- The Intercept: Confidential ICE Handbook Lays Out Paths for Investigators to Avoid Constitutional Challenges
- KY: Police use of license plate reader violates no REP
- LA5: Scope of auto exception search is the PC that authorizes it
- GA: While state database showed def’s car uninsured, his proof of insurance on phone app was enough to show lack of PC for impoundment
- CA3: Playpen SW violated Rule 41 and 4A, but GFE saves the search
online since Feb. 24, 2003
WebPage Visits: real non-robot hits since 2010; approx. 20k posts since 2003
Fourth Amendment cases,
citations, and links
Latest Slip Opinions:
U.S. Supreme Court (Home)
Federal Appellate Courts Opinions
FDsys, many district courts, other federal courts, other
Military Courts: C.A.A.F., Army, AF, N-M, CG
State courts (and some USDC opinions)
Advanced Google Scholar
Google search tips
LII State Appellate Courts
LexisONE free caselaw
Findlaw Free Opinions
To search Search and Seizure on Lexis.com $
S. Ct. Docket
Solicitor General's site
Briefs online (but no amicus briefs)
Oyez Project (NWU)
"On the Docket"–Medill
S.Ct. Monitor: Law.com
S.Ct. Com't'ry: Law.com
General (many free):
Google Scholar | Google
LexisOne Legal Website Directory
Lexis.com (criminal law/ 4th Amd) $
Findlaw.com (4th Amd)
Federal Law Enforcement Training Center Resources
FBI Domestic Investigations and Operations Guide (2008) (pdf)
DEA Agents Manual (2002) (download)
DOJ Computer Search Manual (2009) (pdf)
Stringrays (ACLU No. Cal.) (pdf)
Congressional Research Service:
--Electronic Communications Privacy Act (2012)
--Overview of the Electronic Communications Privacy Act (2012)
--Outline of Federal Statutes Governing Wiretapping and Electronic Eavesdropping (2012)
--Federal Statutes Governing Wiretapping and Electronic Eavesdropping (2012)
--Federal Laws Relating to Cybersecurity: Discussion of Proposed Revisions (2012)
ACLU on privacy
Electronic Frontier Foundation
NACDL’s Domestic Drone Information Center
Electronic Privacy Information Center
Criminal Appeal (post-conviction) (9th Cir.)
Section 1983 Blog
"If it was easy, everybody would be doing it. It isn't, and they don't."
“I am still learning.”
—Domenico Giuntalodi (but misattributed to Michelangelo Buonarroti (common phrase throughout 1500's)).
"Love work; hate mastery over others; and avoid intimacy with the government."
—Shemaya, in the Thalmud
"A system of law that not only makes certain conduct criminal, but also lays down rules for the conduct of the authorities, often becomes complex in its application to individual cases, and will from time to time produce imperfect results, especially if one's attention is confined to the particular case at bar. Some criminals do go free because of the necessity of keeping government and its servants in their place. That is one of the costs of having and enforcing a Bill of Rights. This country is built on the assumption that the cost is worth paying, and that in the long run we are all both freer and safer if the Constitution is strictly enforced."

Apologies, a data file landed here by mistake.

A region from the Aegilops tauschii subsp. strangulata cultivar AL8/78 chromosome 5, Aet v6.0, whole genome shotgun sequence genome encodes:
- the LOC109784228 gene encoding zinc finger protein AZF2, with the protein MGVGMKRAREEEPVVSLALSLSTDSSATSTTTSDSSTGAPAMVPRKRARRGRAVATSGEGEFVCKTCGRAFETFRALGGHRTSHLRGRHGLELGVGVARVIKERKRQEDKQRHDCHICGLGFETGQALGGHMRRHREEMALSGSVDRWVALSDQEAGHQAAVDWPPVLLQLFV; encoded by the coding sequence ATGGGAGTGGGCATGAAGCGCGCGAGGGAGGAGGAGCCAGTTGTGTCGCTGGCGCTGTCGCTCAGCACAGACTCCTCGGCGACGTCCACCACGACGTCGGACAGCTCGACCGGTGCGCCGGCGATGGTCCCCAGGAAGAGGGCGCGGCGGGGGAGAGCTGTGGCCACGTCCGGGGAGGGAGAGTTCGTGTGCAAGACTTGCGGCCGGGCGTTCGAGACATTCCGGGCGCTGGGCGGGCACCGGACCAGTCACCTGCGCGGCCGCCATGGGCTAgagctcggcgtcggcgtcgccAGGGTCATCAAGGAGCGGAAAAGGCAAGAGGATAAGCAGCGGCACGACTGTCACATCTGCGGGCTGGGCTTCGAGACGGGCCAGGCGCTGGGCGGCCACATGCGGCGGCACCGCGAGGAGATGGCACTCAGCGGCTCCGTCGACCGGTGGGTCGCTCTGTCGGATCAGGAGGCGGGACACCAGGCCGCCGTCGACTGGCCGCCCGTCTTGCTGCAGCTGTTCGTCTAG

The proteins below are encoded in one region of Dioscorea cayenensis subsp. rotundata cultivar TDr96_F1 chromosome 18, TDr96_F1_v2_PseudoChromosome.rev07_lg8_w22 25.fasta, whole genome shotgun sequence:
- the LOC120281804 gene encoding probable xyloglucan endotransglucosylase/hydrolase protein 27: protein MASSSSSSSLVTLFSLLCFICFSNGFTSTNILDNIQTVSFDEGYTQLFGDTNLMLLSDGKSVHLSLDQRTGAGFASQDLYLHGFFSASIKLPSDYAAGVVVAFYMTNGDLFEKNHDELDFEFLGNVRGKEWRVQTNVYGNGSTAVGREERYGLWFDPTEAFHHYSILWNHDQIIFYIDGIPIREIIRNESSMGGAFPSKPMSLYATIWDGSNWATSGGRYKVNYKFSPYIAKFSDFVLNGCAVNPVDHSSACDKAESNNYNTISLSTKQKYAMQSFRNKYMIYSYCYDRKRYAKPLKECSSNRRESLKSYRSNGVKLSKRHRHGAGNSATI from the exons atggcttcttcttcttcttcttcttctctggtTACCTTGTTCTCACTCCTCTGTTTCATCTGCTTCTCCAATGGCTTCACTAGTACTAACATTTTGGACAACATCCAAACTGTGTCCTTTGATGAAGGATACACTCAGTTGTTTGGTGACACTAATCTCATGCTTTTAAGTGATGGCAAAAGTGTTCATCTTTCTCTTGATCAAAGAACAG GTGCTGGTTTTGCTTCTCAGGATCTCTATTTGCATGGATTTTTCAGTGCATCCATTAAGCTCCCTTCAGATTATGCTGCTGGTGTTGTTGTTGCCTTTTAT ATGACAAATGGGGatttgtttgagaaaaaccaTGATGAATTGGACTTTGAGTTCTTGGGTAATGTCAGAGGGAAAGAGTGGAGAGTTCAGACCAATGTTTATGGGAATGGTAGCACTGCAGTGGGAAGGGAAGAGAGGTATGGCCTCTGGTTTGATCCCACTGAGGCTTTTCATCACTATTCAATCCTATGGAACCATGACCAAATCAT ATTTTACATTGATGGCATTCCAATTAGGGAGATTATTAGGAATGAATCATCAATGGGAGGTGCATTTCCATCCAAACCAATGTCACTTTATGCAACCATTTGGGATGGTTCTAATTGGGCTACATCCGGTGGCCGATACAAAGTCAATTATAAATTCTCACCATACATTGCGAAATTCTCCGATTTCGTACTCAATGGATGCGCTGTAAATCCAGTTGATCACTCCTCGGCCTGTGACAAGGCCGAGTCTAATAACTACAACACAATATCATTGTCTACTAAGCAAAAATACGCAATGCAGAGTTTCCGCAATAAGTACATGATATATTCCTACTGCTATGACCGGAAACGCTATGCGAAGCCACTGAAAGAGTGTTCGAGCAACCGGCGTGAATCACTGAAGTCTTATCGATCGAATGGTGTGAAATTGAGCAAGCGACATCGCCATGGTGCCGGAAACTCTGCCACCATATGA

—Williams v. Nix, 700 F. 2d 1164, 1173 (8th Cir. 1983) (Richard Sheppard Arnold, J.), rev'd Nix v. Williams, 467 US. 431 (1984).
"The criminal goes free, if he must, but it is the law that sets him free. Nothing can destroy a government more quickly than its failure to observe its own laws, or worse, its disregard of the charter of its own existence."
—Mapp v. Ohio, 367 U.S. 643, 659 (1961).
"Any costs the exclusionary rule are costs imposed directly by the Fourth Amendment."
—Yale Kamisar, 86 Mich.L.Rev. 1, 36 n. 151 (1987).
"There have been powerful hydraulic pressures throughout our history that bear heavily on the Court to water down constitutional guarantees and give the police the upper hand. That hydraulic pressure has probably never been greater than it is today."
— Terry v. Ohio, 392 U.S. 1, 39 (1968) (Douglas, J., dissenting).
"The great end, for which men entered into society, was to secure their property."
—Entick v. Carrington, 19 How.St.Tr. 1029, 1066, 95 Eng. Rep. 807 (C.P. 1765)
"It is a fair summary of history to say that the safeguards of liberty have frequently been forged in controversies involving not very nice people. And so, while we are concerned here with a shabby defrauder, we must deal with his case in the context of what are really the great themes expressed by the Fourth Amendment."
—United States v. Rabinowitz, 339 U.S. 56, 69 (1950) (Frankfurter, J., dissenting)
"The course of true law pertaining to searches and seizures, as enunciated here, has not–to put it mildly–run smooth."
—Chapman v. United States, 365 U.S. 610, 618 (1961) (Frankfurter, J., concurring).
"A search is a search, even if it happens to disclose nothing but the bottom of a turntable."
—Arizona v. Hicks, 480 U.S. 321, 325 (1987)
"For the Fourth Amendment protects people, not places. What a person knowingly exposes to the public, even in his own home or office, is not a subject of Fourth Amendment protection. ... But what he seeks to preserve as private, even in an area accessible to the public, may be constitutionally protected."
—Katz v. United States, 389 U.S. 347, 351 (1967)
“Experience should teach us to be most on guard to protect liberty when the Government’s purposes are beneficent. Men born to freedom are naturally alert to repel invasion of their liberty by evil-minded rulers. The greatest dangers to liberty lurk in insidious encroachment by men of zeal, well-meaning but without understanding.”